A federal judge has dismissed an excessive fee suit involving a $7.8 billion 401(k) plan, accepting the argument that the participant-plaintiff wasn’t even invested in the funds in question.
Mind you, as we’ve noted previously, the legal standard to survive a motion by defendants to dismiss a suit is set relatively high. Basically, there has to be a failure to state a plausible claim (not mere speculation) upon which relief can be granted, while making “all reasonable inferences” in favor of the party that is not seeking to dismiss the case.
Well, in the opinion of Judge Anthony J. Trenga (Morales v. Capital One Fin. Corp., E.D. Va., No. 1:21-cv-01454, 5/27/22), the case made by participant-plaintiff Raul Morales (represented by Capozzi Adler,[i] a firm that has been quite active in these suits of late) wasn’t enough to hold up under even that modest level of scrutiny.
He was apparently persuaded by the facts put forth by the Capital One defendants, who in their motion in support of dismissing the case, explained that while the suit focused on three domestic-equity funds[ii] available to Plan participants between 2015 and 2020, “plaintiff never invested in any of those funds, however. Instead, since he began participating in the Plan in early 2019, Plaintiff has always invested his Plan assets in a different investment option that the Complaint does not challenge.” In other words, no harm, no foul—and thus no reason to bring suit.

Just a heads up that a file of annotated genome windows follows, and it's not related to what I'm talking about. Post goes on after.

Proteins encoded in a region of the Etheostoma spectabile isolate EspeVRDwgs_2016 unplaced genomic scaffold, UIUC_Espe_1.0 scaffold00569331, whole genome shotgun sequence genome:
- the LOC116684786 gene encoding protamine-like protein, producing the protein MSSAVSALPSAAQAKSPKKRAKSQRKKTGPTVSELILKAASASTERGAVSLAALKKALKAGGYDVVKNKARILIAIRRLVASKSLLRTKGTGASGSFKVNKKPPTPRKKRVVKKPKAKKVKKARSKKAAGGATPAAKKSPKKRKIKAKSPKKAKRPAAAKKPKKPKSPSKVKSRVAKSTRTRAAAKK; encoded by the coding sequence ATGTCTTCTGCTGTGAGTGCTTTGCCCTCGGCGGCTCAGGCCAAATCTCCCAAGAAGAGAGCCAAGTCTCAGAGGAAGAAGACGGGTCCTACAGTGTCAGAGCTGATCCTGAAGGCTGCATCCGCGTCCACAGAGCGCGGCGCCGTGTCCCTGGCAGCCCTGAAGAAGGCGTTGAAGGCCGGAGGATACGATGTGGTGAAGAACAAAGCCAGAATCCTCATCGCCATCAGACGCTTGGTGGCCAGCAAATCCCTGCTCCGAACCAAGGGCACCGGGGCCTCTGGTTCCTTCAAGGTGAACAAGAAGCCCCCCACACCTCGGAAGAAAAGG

Capital One’s rebuttal didn’t stop there, however (though it likely could have), but went on to assert that while the suit claimed the funds in question were more expensive than the medians and averages for their investment category and underperformed their peers, the participant-plaintiff here had cited a “single study that courts routinely reject—without identifying any specific investments alleged to be prudent alternatives.” Capital One also noted that, “…the Complaint separately alleges imprudence based on the assertion that the Plan’s recordkeeping fees were more expensive—in a single year of the entire six-year putative class period—than the fees allegedly paid by seven other plans,” going on to state that “…even if a handful of other plans paid less in a single year, that does not show imprudence, i.e., that the Plan’s fees were outside the range of fees other plans pay.”
They also took issue with the comparison of the Capital One plan’s total alleged fees to only the direct fees of the other comparison plans, and that the suit focused “only on the price that different recordkeepers purportedly charged other plans, without any allegations about the services those plans received or how they compared to the services Fidelity provided to the Capital One Plan.” The motion went on to assert that that “incomplete assessment says nothing about the reasonableness of the Plan’s alleged fees, and it certainly does not allow an inference the Plan fiduciaries’ process was so flawed as to fall outside the ‘range of reasonable judgments’ that fiduciaries make.”
That said, Judge Trenga gave the plaintiff 14 days to “fix” (amend) their claims with regard to the claims of excessive recordkeeping fees.
[ii] The Northern Small Cap Value Fund, the Fidelity Capital Appreciation Fund and the T. Rowe Price Institutional Large Cap Value Fund. As of 2020, the Plan no longer offered those investment options.